As a follow up to my previous article, “Adoption: how it changes lives”, I thought I would publish a piece I wrote about International Adoption in regards to negative restrictions on adoption in South Korea. Later in the essay, I wrote about why I want to use journalism to report on adoption and understand the issues currently facing adoption. I hope that by writing my previous article and posting this writing, I am able to help bring awareness to the fact that adoption is something to be encouraged, respected, and valued. Furthermore, adoption has forever changed my life for the better. I deeply believe that once everyone learns to appreciate and be accepting of adoption, our world will be a more diverse and wonderful place to live.
So without further ado-
Adoption is an issue that resonates deep in my heart. For adoption is what united my sister and me when my family received her from China 12 years ago. Since then, my sister has become my best friend, my inspiration, and someone I can not imagine life without. Therefore, when I read the article “The Ethics of International Adoption” I was grateful for the response and truth it conveyed on the meaning behind adoption after adoptees from South Korea began working to restrict adoption from their country.
In the article “The Ethics of International Adoption” by Steven Conn, he responds to the New York Times article, “Why a generation of adoptees are returning to South Korea” by Maggie Jones and the issue of adoptees trying to increase restriction on international adoption from South Korea. Conn explains how diversity is expanded through adoption. He refutes Kim Stoker’s message that children should not be taken from their homelands and that international adoption is wrong. Conn’s argument brought up the fact that, “according to the World Health Organization, 10 million children under the age of 5 die from violence, malnutrition, disease or some combination the three every year… [and] ending the practice of international adoption will arguably make it just a little bit worse.” Furthermore, I find Stoker is missing the understanding that adoption is not about taking a child from their family, but giving a child a family when their birth parents cannot care or raise them properly. Therefore, I find the attack on adoption and a potential ban harmful to the children who would miss out on joining a loving family. In addition, I find it harmful to the families who wish to open their hearts to adopt children and provide them with a loving home.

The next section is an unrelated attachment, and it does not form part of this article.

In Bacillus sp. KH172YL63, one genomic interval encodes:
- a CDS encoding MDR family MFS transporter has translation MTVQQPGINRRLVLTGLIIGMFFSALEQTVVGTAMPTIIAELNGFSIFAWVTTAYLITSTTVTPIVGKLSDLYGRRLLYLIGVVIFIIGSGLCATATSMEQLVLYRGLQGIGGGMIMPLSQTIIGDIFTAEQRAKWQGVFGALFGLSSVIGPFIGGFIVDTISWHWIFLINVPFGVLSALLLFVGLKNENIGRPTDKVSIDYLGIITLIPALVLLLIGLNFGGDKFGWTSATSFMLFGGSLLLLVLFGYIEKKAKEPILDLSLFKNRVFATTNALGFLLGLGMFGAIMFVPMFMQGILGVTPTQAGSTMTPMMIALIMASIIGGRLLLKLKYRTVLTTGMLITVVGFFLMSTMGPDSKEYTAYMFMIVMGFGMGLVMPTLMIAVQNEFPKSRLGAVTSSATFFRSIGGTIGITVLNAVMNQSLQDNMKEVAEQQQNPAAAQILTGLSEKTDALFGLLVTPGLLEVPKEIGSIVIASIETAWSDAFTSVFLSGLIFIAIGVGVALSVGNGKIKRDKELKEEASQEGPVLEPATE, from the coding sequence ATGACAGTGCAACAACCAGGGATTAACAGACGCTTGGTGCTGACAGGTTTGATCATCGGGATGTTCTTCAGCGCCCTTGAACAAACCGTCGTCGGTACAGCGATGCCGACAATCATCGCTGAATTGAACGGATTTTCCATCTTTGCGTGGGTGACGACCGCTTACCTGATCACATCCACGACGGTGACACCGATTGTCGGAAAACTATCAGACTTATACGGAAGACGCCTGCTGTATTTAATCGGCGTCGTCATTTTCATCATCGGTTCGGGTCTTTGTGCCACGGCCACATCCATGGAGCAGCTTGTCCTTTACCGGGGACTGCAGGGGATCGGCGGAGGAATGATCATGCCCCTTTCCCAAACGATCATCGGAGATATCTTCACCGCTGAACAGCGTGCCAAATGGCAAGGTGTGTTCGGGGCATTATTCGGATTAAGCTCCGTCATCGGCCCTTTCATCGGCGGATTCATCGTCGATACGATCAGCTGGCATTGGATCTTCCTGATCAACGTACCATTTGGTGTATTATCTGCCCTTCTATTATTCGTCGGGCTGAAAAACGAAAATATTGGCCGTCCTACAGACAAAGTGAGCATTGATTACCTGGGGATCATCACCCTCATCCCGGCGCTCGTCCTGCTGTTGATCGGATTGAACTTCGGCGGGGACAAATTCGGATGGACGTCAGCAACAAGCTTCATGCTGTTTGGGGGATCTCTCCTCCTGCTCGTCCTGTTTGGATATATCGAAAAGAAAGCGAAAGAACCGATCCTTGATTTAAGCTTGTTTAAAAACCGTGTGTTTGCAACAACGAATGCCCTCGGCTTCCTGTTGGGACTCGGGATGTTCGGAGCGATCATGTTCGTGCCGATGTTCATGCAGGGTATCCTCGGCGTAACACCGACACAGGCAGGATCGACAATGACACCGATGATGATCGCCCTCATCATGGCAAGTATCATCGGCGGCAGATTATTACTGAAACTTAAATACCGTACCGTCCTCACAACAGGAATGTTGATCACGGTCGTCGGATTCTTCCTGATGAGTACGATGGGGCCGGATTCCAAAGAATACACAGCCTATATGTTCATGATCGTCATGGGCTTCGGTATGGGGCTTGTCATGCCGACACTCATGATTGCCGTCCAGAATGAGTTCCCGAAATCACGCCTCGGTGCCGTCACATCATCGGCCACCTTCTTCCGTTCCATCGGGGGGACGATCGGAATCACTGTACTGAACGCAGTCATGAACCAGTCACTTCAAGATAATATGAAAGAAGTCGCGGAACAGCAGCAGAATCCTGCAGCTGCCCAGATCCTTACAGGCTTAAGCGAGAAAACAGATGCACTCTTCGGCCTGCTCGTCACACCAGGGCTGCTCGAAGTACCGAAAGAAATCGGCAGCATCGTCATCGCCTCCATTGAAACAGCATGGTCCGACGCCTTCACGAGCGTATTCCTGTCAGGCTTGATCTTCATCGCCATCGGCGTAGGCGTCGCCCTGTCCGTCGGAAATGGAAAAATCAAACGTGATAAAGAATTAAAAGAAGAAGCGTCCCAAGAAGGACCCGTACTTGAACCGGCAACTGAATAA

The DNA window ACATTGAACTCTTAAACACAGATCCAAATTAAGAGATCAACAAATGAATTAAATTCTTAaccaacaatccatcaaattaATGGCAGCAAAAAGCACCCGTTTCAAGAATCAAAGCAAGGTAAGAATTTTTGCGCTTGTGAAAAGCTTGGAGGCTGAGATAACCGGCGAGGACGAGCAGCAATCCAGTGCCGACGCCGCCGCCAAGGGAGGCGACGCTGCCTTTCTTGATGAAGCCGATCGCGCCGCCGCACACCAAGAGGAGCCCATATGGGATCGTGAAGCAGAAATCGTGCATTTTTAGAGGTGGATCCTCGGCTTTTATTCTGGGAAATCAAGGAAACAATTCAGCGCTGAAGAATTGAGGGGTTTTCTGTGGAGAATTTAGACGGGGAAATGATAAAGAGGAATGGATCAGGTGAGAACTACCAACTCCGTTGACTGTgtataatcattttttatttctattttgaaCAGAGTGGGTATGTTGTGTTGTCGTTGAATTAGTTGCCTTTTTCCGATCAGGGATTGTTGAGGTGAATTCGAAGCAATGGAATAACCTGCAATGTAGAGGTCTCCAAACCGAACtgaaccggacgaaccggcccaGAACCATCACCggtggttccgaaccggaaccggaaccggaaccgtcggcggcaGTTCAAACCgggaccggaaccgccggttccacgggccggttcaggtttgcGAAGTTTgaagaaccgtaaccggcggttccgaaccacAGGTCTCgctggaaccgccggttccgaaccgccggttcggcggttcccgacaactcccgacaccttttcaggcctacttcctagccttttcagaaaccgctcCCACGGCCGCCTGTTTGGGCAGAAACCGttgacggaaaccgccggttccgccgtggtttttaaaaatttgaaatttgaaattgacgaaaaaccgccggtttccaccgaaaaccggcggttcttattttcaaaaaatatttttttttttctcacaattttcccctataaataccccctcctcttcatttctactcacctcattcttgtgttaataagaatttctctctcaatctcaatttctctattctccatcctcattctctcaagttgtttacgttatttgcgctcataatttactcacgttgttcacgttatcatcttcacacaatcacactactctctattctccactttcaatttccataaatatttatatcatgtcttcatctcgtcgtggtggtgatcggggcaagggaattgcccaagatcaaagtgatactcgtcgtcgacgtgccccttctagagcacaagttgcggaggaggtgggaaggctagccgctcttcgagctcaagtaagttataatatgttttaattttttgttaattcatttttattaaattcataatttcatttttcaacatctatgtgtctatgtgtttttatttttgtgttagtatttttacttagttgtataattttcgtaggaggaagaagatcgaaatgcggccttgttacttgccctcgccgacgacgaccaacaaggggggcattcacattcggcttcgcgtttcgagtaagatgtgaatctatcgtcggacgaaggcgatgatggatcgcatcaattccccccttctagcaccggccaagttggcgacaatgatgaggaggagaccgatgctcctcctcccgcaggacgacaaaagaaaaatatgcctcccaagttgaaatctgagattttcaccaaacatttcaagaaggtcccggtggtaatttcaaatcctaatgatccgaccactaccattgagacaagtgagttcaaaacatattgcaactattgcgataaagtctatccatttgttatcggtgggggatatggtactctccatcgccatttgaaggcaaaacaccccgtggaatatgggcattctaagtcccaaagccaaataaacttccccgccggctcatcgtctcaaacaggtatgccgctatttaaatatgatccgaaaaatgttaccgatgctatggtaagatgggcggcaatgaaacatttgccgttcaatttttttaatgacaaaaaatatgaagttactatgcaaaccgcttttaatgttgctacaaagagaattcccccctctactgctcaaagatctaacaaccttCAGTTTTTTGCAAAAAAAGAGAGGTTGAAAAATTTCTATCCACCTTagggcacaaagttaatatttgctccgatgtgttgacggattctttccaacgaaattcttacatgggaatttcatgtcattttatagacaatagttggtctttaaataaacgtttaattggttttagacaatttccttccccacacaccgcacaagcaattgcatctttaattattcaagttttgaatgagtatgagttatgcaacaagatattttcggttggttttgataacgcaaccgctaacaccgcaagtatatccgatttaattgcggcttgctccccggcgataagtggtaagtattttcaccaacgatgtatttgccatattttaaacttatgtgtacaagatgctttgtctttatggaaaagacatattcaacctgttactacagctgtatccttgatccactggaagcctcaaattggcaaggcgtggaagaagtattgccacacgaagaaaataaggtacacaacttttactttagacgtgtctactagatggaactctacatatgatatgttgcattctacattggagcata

I also appreciate how Conn addressed the issue of how the activists in South Korea are portraying adoption in a negative light when writing, “There is a throw-away line in Jones’ piece that brought me up short. The new anti-adoption law has been successful in reducing the number of children adopted from South Korea, Jones reports, and then she off-handedly notes ‘since the law was passed, the number of abandoned babies has increased — though whether that’s a direct result is unclear”’ However, Conn writes that while the activist do not want to admit it, “the results are quite clear elsewhere around the world.” That as international adoption decreases, abandonment increases. This supports the argument that without the ability to allow international adoption, babies are being more often abandoned. This, I find, is a much greater issue because now more children are being left in terrible situations without safety or love.
This story impacted me for both my direct personal connection and also because I feel a need to understand why some adoptees oppose adoption. I want to report on this issue in order to understand what happened to these adoptees that made them oppose their adopted families and what caused them to feel such resentment that they would allow other South Korean babies to be abandoned instead of brought into loving homes. Additionally, I wish I could report and speak to people on both sides of this issue so that adoption can be better understood and respected. I believe once people open up their heart to adoption- and especially international adoption- they open their heart to diversity and acceptance. This same diversity and acceptance my sister and I have learned, has reinforced our inseparable bond. Being each other’s sister has shaped how we appreciate the differences in others and I believe is part of the reason I so desperately want to understand why there are anti-adoption activist in South Korea. I hope to raise awareness on the true purpose of adoption and help give future orphans homes and families.
Journalist are capable of provoking conversation regarding people’s views and unintentional biases. With this in mind, more discussion and social action is necessary in order to protect the children who can and currently benefit from international adoption.